A few years ago, I received a call from my university’s development office informing me that one of my patients had donated $1 million to endow a chair for me. After my palpitations and quickened breathing receded, I was struck with the realization (given my well-honed skills as a master clinician) that this good news was highly unlikely to be verifiable, since I work in a public hospital, where nearly every patient is either undocumented, homeless, or from the working poor. So with much trepidation, I asked my development officer to name the purported donor to me. When she did, I realized something was amiss, as Mr $, while very generous in soul and spirit, was certainly not a man of substantial financial means.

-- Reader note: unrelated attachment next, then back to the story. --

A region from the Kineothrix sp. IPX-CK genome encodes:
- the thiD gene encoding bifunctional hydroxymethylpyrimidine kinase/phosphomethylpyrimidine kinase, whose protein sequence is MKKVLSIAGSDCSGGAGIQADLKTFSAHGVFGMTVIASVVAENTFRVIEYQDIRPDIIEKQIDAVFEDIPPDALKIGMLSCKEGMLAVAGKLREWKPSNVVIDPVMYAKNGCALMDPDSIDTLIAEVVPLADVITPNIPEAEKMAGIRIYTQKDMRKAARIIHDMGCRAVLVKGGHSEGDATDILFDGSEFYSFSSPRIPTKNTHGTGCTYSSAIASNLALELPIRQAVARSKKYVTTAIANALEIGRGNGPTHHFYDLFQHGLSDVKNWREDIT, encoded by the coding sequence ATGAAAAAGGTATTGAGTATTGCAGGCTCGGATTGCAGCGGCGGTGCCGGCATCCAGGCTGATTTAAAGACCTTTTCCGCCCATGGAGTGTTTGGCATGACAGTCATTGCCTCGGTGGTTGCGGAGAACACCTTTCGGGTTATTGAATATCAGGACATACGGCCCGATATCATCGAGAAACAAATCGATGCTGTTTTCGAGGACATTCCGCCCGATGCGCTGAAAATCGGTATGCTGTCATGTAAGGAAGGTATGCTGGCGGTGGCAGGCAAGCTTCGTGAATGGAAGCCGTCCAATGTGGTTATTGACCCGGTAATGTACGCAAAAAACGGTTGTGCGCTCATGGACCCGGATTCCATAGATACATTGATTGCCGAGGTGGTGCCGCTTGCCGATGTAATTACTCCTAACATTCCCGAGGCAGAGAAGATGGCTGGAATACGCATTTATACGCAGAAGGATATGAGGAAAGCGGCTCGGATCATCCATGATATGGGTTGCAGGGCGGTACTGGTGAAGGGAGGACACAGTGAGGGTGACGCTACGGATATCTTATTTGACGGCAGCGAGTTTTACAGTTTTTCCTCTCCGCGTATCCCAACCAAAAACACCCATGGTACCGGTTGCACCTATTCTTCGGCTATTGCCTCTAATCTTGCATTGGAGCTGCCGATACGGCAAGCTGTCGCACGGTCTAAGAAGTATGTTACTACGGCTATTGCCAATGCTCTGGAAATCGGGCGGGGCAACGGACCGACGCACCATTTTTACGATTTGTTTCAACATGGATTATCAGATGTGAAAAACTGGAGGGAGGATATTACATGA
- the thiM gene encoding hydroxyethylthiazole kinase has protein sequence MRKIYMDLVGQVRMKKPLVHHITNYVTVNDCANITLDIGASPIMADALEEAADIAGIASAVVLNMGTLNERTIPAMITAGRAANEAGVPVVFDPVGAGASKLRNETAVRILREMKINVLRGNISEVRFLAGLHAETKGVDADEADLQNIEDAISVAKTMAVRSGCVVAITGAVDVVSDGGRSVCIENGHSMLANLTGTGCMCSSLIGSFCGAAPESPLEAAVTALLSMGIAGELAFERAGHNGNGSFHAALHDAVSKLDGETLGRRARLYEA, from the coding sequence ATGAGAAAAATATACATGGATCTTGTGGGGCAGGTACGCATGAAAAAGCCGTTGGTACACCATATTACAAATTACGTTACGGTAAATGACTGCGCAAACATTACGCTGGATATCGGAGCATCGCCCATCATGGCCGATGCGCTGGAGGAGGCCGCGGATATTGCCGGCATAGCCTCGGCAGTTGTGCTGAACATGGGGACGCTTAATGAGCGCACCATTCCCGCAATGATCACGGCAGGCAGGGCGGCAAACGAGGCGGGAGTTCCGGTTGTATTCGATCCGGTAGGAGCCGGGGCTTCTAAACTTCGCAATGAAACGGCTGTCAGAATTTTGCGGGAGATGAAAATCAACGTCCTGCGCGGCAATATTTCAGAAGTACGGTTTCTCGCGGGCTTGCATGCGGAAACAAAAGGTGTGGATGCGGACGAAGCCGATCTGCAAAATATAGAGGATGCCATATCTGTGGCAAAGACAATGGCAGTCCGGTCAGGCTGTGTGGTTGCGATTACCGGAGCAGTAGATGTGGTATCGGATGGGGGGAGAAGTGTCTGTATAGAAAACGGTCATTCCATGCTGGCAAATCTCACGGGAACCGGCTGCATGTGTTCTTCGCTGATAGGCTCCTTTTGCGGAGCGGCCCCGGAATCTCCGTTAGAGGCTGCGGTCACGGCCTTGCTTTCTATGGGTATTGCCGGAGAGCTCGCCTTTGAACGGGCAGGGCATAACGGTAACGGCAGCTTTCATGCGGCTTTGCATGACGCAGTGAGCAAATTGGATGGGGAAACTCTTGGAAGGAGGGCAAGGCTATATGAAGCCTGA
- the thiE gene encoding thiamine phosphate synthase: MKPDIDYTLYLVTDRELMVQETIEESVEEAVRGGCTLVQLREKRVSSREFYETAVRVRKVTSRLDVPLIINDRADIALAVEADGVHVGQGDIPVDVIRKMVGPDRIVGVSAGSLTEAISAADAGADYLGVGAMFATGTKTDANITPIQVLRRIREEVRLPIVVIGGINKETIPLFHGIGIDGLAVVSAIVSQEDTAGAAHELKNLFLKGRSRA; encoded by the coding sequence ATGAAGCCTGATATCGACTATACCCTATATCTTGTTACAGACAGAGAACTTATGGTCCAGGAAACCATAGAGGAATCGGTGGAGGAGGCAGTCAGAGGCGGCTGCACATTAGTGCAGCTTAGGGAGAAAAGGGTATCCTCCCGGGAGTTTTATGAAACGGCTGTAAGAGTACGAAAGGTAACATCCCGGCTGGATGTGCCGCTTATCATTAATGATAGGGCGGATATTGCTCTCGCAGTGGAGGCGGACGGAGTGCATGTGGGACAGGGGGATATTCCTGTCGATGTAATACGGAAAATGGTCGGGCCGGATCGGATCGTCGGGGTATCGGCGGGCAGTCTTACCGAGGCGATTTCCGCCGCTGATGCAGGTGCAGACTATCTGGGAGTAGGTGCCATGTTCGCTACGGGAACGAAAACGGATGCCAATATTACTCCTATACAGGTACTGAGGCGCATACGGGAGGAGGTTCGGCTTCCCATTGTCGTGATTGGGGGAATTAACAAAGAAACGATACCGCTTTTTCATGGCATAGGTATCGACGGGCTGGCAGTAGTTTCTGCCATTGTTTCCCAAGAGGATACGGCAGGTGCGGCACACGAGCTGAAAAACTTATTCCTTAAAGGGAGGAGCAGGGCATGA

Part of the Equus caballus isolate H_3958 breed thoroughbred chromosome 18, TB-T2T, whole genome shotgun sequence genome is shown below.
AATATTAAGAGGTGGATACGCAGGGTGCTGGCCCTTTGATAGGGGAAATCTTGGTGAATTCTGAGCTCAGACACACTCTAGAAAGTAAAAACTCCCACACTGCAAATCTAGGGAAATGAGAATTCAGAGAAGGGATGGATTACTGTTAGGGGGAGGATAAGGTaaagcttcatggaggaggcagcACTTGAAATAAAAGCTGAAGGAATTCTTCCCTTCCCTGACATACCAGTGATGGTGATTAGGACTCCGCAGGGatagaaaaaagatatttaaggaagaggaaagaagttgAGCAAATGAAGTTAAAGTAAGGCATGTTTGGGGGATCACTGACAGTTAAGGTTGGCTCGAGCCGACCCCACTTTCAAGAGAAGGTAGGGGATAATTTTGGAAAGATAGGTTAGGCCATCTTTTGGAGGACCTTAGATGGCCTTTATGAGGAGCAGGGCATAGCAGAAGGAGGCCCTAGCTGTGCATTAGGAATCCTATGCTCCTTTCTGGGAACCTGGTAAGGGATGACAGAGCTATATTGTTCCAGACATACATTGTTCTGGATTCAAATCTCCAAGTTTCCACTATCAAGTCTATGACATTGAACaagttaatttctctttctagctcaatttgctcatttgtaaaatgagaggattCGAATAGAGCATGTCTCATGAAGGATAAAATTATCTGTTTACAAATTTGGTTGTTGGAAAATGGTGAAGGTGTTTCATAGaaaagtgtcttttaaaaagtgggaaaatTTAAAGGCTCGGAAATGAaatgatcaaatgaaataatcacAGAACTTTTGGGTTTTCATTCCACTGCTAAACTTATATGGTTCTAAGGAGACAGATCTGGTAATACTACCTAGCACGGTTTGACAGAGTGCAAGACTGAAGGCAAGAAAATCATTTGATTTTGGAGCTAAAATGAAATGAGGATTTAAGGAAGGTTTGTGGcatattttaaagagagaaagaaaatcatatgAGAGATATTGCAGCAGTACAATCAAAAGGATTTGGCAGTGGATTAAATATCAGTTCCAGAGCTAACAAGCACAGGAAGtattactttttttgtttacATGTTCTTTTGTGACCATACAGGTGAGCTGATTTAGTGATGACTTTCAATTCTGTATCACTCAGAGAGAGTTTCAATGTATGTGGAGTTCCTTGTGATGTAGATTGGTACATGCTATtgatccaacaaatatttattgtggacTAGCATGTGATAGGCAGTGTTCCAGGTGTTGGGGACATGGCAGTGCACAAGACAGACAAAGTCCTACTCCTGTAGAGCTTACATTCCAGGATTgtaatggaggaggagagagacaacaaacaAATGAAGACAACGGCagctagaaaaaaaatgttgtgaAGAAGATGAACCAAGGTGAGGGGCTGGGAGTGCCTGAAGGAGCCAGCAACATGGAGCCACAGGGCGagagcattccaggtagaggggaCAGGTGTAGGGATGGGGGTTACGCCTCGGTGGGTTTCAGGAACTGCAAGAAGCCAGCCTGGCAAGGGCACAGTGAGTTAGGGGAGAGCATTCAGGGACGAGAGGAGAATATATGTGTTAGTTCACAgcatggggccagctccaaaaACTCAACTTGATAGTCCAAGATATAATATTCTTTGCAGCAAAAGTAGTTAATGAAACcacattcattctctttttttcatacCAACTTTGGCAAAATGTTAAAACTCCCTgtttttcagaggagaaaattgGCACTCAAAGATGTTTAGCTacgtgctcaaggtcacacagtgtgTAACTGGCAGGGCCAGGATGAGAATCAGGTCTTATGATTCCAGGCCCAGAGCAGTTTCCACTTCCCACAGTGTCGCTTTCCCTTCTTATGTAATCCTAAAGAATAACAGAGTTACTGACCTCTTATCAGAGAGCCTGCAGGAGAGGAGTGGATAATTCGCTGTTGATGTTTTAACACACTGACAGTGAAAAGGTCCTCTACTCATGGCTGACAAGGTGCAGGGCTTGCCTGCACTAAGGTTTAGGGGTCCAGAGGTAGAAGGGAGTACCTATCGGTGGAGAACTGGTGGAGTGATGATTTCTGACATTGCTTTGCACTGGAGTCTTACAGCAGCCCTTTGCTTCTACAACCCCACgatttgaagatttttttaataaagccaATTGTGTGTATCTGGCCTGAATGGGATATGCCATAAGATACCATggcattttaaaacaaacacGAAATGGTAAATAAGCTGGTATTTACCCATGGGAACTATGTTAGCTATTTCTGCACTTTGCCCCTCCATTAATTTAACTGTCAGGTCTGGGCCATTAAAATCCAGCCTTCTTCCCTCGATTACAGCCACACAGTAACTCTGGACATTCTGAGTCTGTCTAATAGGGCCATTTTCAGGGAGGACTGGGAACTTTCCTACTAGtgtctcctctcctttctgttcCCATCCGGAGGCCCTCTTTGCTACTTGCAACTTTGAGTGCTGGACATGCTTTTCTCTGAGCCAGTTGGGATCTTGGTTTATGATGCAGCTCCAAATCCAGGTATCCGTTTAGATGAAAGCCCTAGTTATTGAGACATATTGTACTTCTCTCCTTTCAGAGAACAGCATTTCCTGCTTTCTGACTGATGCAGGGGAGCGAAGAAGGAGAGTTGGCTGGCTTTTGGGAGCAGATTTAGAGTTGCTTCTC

Just before my next appointment with him, I wrestled with myself over the question of how to broach the tender topic of his charitable and bounteous commitment to so elevate and even merge my name with his to further the higher purpose and calling of medicine. Seconds into our visit, it became obvious that he had undergone a sort of personality transformation: where once he was friendly, chatty, and warm, now he was ebullient, effusive, and unstoppable. His monologue was spent telling me about the new businesses he had started that were bringing in millions every week. In part because of the pressured nature of his speech, my sensitive clinical feelers—nearly frozen into hibernation by the promise of the long sought-after Grateful and Wealthy Patient $ Endowed Chair—came to life, and I suspected that this all might be just a manic episode.